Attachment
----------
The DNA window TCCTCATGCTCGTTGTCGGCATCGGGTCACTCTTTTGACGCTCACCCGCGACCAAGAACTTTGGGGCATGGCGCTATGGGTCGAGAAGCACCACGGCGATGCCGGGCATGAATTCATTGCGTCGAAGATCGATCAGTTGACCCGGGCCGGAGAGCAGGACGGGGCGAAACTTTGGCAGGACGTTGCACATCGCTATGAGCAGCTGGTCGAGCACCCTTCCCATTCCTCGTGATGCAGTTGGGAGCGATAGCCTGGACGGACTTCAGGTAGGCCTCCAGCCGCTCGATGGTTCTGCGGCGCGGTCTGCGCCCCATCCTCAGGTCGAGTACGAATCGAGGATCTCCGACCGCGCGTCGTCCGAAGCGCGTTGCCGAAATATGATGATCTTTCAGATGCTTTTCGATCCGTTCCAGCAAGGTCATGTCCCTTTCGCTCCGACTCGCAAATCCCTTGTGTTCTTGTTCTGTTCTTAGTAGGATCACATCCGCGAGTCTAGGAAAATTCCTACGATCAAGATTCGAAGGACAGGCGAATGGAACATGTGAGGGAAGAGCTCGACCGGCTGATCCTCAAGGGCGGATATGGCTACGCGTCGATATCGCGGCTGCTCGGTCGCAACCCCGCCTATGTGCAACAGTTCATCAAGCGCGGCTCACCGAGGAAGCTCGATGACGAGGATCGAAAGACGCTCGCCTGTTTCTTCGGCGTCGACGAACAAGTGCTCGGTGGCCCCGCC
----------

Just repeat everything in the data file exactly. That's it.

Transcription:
The DNA window TCCTCATGCTCGTTGTCGGCATCGGGTCACTCTTTTGACGCTCACCCGCGACCAAGAACTTTGGGGCATGGCGCTATGGGTCGAGAAGCACCACGGCGATGCCGGGCATGAATTCATTGCGTCGAAGATCGATCAGTTGACCCGGGCCGGAGAGCAGGACGGGGCGAAACTTTGGCAGGACGTTGCACATCGCTATGAGCAGCTGGTCGAGCACCCTTCCCATTCCTCGTGATGCAGTTGGGAGCGATAGCCTGGACGGACTTCAGGTAGGCCTCCAGCCGCTCGATGGTTCTGCGGCGCGGTCTGCGCCCCATCCTCAGGTCGAGTACGAATCGAGGATCTCCGACCGCGCGTCGTCCGAAGCGCGTTGCCGAAATATGATGATCTTTCAGATGCTTTTCGATCCGTTCCAGCAAGGTCATGTCCCTTTCGCTCCGACTCGCAAATCCCTTGTGTTCTTGTTCTGTTCTTAGTAGGATCACATCCGCGAGTCTAGGAAAATTCCTACGATCAAGATTCGAAGGACAGGCGAATGGAACATGTGAGGGAAGAGCTCGACCGGCTGATCCTCAAGGGCGGATATGGCTACGCGTCGATATCGCGGCTGCTCGGTCGCAACCCCGCCTATGTGCAACAGTTCATCAAGCGCGGCTCACCGAGGAAGCTCGATGACGAGGATCGAAAGACGCTCGCCTGTTTCTTCGGCGTCGACGAACAAGTGCTCGGTGGCCCCGCC